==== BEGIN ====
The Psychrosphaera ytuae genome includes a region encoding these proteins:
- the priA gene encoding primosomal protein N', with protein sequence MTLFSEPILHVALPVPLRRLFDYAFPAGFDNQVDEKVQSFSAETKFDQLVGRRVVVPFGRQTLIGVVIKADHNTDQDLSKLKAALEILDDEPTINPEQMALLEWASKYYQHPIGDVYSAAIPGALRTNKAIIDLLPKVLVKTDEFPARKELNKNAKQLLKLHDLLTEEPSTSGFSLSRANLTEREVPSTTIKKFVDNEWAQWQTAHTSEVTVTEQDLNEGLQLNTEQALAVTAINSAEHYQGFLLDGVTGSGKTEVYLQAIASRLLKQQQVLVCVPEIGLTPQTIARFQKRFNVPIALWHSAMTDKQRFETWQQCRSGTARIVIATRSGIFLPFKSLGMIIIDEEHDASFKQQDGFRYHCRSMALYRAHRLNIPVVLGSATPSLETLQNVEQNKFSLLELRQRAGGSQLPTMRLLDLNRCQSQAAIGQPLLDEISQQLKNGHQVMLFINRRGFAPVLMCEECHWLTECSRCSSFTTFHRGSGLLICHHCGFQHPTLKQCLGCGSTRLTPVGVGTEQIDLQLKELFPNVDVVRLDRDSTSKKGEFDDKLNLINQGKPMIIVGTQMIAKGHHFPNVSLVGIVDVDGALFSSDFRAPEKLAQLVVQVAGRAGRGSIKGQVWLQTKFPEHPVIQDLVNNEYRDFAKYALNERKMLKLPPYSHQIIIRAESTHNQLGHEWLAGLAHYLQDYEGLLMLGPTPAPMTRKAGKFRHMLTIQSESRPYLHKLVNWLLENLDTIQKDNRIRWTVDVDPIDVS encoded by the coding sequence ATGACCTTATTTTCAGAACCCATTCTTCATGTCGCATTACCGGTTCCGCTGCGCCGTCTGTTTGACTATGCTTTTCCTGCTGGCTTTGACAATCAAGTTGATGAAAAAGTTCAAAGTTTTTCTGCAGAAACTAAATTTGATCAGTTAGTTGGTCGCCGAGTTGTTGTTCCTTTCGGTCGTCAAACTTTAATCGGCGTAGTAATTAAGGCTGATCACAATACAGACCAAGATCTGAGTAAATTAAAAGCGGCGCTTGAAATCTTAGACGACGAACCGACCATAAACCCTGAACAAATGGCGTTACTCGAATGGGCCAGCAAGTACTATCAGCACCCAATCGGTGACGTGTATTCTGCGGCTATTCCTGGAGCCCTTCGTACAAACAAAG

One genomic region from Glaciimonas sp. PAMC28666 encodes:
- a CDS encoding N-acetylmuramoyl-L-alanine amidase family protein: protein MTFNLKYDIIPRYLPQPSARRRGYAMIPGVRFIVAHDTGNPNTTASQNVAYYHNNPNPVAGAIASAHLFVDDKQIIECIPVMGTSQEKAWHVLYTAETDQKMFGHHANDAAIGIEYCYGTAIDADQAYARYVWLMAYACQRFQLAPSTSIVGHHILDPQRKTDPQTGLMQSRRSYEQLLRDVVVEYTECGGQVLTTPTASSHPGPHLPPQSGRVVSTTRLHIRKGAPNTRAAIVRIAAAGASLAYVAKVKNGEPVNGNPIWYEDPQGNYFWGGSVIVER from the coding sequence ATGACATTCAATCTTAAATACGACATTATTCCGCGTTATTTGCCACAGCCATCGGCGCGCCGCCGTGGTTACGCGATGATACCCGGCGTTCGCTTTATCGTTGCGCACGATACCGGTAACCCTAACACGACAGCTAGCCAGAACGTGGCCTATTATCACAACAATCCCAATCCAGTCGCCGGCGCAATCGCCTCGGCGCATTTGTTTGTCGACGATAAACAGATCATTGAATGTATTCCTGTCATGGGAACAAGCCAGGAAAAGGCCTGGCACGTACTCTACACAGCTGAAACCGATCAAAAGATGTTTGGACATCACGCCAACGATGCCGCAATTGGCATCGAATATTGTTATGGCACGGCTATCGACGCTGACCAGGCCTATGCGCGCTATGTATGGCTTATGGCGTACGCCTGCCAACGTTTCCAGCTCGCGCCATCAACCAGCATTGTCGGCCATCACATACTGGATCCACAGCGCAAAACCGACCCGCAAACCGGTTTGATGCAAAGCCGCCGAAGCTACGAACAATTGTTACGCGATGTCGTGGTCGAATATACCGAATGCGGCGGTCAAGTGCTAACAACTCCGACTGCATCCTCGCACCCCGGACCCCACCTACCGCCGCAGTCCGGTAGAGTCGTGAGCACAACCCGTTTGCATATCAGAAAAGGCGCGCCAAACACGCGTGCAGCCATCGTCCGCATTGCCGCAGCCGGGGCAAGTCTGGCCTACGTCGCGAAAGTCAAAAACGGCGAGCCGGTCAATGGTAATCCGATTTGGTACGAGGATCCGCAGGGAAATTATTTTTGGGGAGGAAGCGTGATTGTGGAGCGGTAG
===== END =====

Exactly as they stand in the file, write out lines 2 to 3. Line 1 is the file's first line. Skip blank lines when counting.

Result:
- the priA gene encoding primosomal protein N', with protein sequence MTLFSEPILHVALPVPLRRLFDYAFPAGFDNQVDEKVQSFSAETKFDQLVGRRVVVPFGRQTLIGVVIKADHNTDQDLSKLKAALEILDDEPTINPEQMALLEWASKYYQHPIGDVYSAAIPGALRTNKAIIDLLPKVLVKTDEFPARKELNKNAKQLLKLHDLLTEEPSTSGFSLSRANLTEREVPSTTIKKFVDNEWAQWQTAHTSEVTVTEQDLNEGLQLNTEQALAVTAINSAEHYQGFLLDGVTGSGKTEVYLQAIASRLLKQQQVLVCVPEIGLTPQTIARFQKRFNVPIALWHSAMTDKQRFETWQQCRSGTARIVIATRSGIFLPFKSLGMIIIDEEHDASFKQQDGFRYHCRSMALYRAHRLNIPVVLGSATPSLETLQNVEQNKFSLLELRQRAGGSQLPTMRLLDLNRCQSQAAIGQPLLDEISQQLKNGHQVMLFINRRGFAPVLMCEECHWLTECSRCSSFTTFHRGSGLLICHHCGFQHPTLKQCLGCGSTRLTPVGVGTEQIDLQLKELFPNVDVVRLDRDSTSKKGEFDDKLNLINQGKPMIIVGTQMIAKGHHFPNVSLVGIVDVDGALFSSDFRAPEKLAQLVVQVAGRAGRGSIKGQVWLQTKFPEHPVIQDLVNNEYRDFAKYALNERKMLKLPPYSHQIIIRAESTHNQLGHEWLAGLAHYLQDYEGLLMLGPTPAPMTRKAGKFRHMLTIQSESRPYLHKLVNWLLENLDTIQKDNRIRWTVDVDPIDVS encoded by the coding sequence ATGACCTTATTTTCAGAACCCATTCTTCATGTCGCATTACCGGTTCCGCTGCGCCGTCTGTTTGACTATGCTTTTCCTGCTGGCTTTGACAATCAAGTTGATGAAAAAGTTCAAAGTTTTTCTGCAGAAACTAAATTTGATCAGTTAGTTGGTCGCCGAGTTGTTGTTCCTTTCGGTCGTCAAACTTTAATCGGCGTAGTAATTAAGGCTGATCACAATACAGACCAAGATCTGAGTAAATTAAAAGCGGCGCTTGAAATCTTAGACGACGAACCGACCATAAACCCTGAACAAATGGCGTTACTCGAATGGGCCAGCAAGTACTATCAGCACCCAATCGGTGACGTGTATTCTGCGGCTATTCCTGGAGCCCTTCGTACAAACAAAG

One genomic region from Glaciimonas sp. PAMC28666 encodes: